Four stories linked by a desk. Story one revolves around a reclusive American novelist who tells her story, without explanation until the very end, to “your honor.” She writes at the desk which she inherited from a young Chilean poet. The second story is a Jewish father in Israel addressing his youngest son, now an adult, with whom he’s never had a good relationship. The third story is an elderly husband recounting his life with his elderly, semi-famous writer wife who as a teenager escaped Nazi Germany, forced to leave her family behind to unknown, terrible fates. The final story is about a brother and sister living in London and their father, an antiques dealer who has spent their entire lives slowly reconstructing his father’s study, destroyed by the Nazis in Budapest. This story is told by the son’s girlfriend and later by the father.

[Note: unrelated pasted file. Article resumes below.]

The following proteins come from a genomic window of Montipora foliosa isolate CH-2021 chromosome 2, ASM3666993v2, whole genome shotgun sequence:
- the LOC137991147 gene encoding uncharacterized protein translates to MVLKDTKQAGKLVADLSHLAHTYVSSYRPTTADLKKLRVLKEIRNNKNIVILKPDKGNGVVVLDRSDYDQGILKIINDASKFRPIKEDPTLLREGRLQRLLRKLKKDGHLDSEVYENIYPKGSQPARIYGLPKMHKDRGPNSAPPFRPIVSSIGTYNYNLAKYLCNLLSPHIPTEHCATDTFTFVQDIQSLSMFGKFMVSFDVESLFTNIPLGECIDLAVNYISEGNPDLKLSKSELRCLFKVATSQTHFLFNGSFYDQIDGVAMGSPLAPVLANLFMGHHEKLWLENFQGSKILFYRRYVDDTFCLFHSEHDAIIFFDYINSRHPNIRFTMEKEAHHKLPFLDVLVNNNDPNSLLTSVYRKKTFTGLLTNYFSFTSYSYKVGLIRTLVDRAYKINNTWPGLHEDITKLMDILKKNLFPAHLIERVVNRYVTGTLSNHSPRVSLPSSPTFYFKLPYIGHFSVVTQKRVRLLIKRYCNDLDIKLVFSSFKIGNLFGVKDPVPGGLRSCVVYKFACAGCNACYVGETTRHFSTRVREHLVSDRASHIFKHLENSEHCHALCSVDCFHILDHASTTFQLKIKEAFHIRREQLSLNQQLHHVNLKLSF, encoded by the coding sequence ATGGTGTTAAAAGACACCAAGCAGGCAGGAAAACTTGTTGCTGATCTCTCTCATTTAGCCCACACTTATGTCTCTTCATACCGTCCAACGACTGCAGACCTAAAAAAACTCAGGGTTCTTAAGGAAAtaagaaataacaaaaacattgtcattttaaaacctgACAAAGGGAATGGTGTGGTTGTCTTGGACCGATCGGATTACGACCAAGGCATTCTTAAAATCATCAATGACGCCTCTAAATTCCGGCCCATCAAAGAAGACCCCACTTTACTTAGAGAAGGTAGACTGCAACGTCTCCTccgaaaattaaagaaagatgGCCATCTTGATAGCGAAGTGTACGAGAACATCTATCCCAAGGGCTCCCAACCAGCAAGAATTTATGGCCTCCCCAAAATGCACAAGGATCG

I enjoyed Krauss’s other book, The History of Love. Krauss is a wonderful writer, but at least for me, these stories didn’t work to create a book. I had a hard time connecting it all and knowing what time period I was reading about. And in the end, when a reader hopes to have everything figured out, I still felt a little confused and unsure of exactly what happened — or if I enjoyed reading it at all.
Rated: High. There are about two dozen swear words, a quarter of them strong. There are also some mild sexual references, though not a lot and not horribly descriptive (just more information that I would like to know).